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Patent Searching and Data


Title:
IMPROVED, LONG-LASTING BLADE HOLDER
Document Type and Number:
WIPO Patent Application WO/2016/065367
Kind Code:
A1
Abstract:
A new blade holder includes a blade with two ends and a top and a bottom surface, the bottom surface having teeth, the teeth being so spaced and dimensioned as to provide a variable sanding surface. A hardened material holds in place the top surface of the blade with the teeth protruding from the hardened material.

Inventors:
PITTS, James, Edward (4105 E. Alta Mesa Ave, Phoenix, AZ, 85044, US)
Application Number:
US2015/057417
Publication Date:
April 28, 2016
Filing Date:
October 26, 2015
Export Citation:
Click for automatic bibliography generation   Help
Assignee:
PITTS, James, Edward (4105 E. Alta Mesa Ave, Phoenix, AZ, 85044, US)
International Classes:
B24B23/00; B24B25/00; B24D7/00; B24D15/00; B24D99/00
Foreign References:
US3436871A1969-04-08
US6261031B12001-07-17
US3729873A1973-05-01
US5690545A1997-11-25
US3646712A1972-03-07
US6312325B12001-11-06
US7172501B22007-02-06
US20090227188A12009-09-10
US20080096167A12008-04-24
Attorney, Agent or Firm:
LUTHER, Barbara, Julia (8149 N. 87th Place, Scottsdale, AZ, 85258, US)
Download PDF:
Claims:
CLAIMS

What is claimed is:

1. A blade holder comprising a. a blade with two ends and a top and a bottom surface, the bottom surface having teeth, the teeth being so spaced and dimensioned as to provide a variable sanding surface; and b. a hard material to hold in place the top surface of the blade with the teeth protruding from the hard material.

2. The blade holder of claim 1 wherein the blade is bent and the two ends are attached.

3. The blade of claim 2 wherein the blade ends are attached with a bolt to form a circle.

4. The blade of claim 2 wherein the blade ends are attached with hot metal solder and the blade assumes a tear drop shape.

5. The blade holder of claim 1 wherein the blade is molded in the tear drop shape.

6. The blade holder of claim 1 wherein the top surface is flat.

7. The blade holder of claim 1 wherein the hard material is car body filler, which when soft accepts the top surface of the blade.

8. The blade holder of claim 1 further comprising an upper surface that is sized and rounded for handling by a professional sander.

9. The blade holder of claim 1 further comprising a perimeter that is round, square or oval.

10. The blade holder of claim 9 wherein the perimeter extends outward from the blade providing self-leveling.

11. The blade holder of claim 9 further comprising a skirt around the perimeter.

12. The blade holder of claim 11 wherein the skirt extends from the perimeter to be even with the teeth of the blade.

13. The blade holder of claim 1 further comprising holes through the hardened material suitable for attachment to a vacuum hose.

14. The blade holder of claim 13 wherein the holes are positioned inside and outside the blade.

15. The blade holder of claim 1 wherein the hard material comprises plastic cast in a mold.

16. The blade holder of claim 15 further comprising a metal grid placed inside the mold and embedded in plastic, thereby providing a secure base for the blade

17. A blade holder comprising b. A metal block with an upper surface and a lower surface, the upper surface shaped to accommodate an operator' s hand and the lower surface containing narrow indentations to accept a blade; and c. A curved blade having a toothed edge and a second edge, d. Whereby the smooth edge is enclosed in the narrow indentation and the toothed edge being suitable for smoothing surfaces.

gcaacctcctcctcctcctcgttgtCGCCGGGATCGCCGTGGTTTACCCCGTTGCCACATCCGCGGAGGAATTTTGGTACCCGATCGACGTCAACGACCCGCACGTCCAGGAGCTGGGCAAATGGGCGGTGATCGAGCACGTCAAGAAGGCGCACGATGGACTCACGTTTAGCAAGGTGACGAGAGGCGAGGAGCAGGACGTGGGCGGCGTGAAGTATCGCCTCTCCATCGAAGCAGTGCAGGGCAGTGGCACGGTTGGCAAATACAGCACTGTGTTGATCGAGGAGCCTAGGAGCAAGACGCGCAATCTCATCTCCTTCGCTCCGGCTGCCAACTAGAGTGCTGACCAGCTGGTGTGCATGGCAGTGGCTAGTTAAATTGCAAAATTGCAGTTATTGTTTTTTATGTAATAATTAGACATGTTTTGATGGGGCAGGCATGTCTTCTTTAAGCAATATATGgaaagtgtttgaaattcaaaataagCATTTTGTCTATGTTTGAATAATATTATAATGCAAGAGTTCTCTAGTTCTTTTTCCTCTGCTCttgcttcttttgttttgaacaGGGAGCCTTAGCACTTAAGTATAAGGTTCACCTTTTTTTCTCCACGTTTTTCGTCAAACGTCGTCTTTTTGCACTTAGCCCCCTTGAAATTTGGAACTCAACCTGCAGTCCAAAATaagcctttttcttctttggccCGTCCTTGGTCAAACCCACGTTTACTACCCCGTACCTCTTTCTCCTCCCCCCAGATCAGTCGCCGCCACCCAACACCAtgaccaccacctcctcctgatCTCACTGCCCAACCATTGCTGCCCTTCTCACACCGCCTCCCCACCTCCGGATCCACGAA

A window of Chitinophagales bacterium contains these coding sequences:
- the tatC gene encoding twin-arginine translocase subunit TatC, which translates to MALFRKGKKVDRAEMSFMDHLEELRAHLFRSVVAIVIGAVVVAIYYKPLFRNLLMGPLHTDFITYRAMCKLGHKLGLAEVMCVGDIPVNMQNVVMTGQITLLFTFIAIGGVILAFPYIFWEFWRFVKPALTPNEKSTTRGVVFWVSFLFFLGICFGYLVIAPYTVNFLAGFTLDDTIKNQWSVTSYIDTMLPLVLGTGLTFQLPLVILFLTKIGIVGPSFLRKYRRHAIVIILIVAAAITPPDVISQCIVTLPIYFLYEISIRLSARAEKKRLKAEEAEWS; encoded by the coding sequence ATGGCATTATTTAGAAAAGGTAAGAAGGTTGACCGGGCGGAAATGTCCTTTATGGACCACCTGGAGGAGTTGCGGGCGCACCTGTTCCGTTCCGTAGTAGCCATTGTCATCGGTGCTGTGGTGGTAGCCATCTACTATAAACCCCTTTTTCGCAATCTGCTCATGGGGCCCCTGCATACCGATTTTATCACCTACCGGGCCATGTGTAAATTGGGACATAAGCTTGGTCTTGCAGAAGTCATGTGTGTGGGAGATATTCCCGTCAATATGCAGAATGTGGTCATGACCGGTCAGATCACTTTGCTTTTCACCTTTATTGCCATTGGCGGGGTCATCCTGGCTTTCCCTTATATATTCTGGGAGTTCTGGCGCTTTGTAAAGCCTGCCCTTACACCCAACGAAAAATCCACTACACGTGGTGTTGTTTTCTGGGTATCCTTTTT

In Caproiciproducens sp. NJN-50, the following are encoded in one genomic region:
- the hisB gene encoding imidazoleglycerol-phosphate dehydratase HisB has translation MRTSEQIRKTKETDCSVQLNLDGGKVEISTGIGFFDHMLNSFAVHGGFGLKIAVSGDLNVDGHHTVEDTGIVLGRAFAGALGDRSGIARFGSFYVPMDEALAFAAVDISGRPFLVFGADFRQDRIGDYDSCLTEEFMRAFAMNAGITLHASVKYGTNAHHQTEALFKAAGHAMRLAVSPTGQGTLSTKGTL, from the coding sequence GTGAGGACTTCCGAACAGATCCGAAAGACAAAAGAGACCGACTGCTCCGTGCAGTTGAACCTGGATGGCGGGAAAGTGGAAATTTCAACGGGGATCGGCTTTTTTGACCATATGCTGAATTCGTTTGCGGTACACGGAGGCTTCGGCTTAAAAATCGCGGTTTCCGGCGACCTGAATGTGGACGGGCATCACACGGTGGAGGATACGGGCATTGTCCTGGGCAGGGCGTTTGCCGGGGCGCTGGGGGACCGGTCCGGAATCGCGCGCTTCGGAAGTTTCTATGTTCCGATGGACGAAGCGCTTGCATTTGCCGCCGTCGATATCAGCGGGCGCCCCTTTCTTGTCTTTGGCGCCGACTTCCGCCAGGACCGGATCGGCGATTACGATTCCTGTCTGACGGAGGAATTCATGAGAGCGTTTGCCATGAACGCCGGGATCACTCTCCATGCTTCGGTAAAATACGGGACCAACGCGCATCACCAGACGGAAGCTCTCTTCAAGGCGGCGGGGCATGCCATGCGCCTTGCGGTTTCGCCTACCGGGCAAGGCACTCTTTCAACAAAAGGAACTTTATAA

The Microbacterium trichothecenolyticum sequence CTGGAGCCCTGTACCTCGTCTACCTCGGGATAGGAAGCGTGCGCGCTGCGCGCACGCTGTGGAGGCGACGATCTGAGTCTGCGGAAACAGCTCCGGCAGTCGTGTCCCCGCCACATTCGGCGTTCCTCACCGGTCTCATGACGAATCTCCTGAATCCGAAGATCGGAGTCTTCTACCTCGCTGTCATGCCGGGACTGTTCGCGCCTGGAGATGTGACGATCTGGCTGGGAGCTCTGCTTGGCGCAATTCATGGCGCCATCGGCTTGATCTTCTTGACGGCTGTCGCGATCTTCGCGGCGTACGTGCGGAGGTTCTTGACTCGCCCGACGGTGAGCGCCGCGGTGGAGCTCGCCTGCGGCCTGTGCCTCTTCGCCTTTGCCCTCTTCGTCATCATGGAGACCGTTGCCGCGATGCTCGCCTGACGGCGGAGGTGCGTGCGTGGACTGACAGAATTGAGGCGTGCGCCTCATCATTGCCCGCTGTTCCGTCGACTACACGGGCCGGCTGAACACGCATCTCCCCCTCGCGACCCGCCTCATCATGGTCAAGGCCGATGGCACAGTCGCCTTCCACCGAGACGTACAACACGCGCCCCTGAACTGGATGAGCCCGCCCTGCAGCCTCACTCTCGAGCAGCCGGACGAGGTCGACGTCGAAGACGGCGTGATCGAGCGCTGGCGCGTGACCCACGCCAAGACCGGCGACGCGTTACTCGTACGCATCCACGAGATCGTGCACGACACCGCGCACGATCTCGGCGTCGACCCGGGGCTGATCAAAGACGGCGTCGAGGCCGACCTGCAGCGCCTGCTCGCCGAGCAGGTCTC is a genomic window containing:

Description:
IMPROVED, LONG-LASTING BLADE HOLDER

TECHNICAL FIELD OF THE INVENTION

[0001] The present invention generally relates to a device for sanding, removing rough edges and leveling surfaces. More specifically, the invention is a handheld, reusable blade holder.

BACKGROUND

[0002] Little progress has been made in the art and technology of preparing surfaces by sanding. Sanding is defined as converting a surface from rough to smooth with products that range from rough to relatively smooth, starting with the roughest grade of sandpaper. Sanding also can be used to roughen very shiny surfaces to better hold paint.

[0003] Sandpaper has been around for hundreds of years. An early version featured bonded crushed shells, sand, etc., stuck to parchment with natural gum. Later, glass particles were used. Initially "dry" sandpaper was provided bonded with water-soluble glue and has been widely used because it is inexpensive. In the past century, a sandpaper with a waterproof backing was invented to be used with water to wash sanded-off particles from automobiles.

[0004] Sanding is important in a wide variety of industries, including automotive/vehicular, building (both new and remodeling), aeronautics, furniture (new and refinishing), as well as light industrial and heavy industrial industries. Because sanding creates very small particles, some industries are regulated to avoid inhalation by workers.

[0005] In some cases, initial sanding can be performed with an electrically powered sander. However, in uses where a fine finish is required, hand sanding is widely required. A very smooth finish is required to decrease friction and drag of vehicles, including autos, trucks and airborne craft of all types. A very smooth finish is also required for aesthetics in homes and furniture. Hand sanding is still a labor-intensive task. For example, many hours and many sheets of sandpaper are required to prepare a car body surface for repainting.

SUMMARY OF INVENTION

[0006] In one embodiment, the inventive sanding blade includes a blade with two ends and a top and a bottom surface, the bottom surface having teeth, the teeth being so spaced and dimensioned as to provide a variable sanding surface; and a hardened material to hold in place the top surface of the blade with the teeth protruding from the hardened material.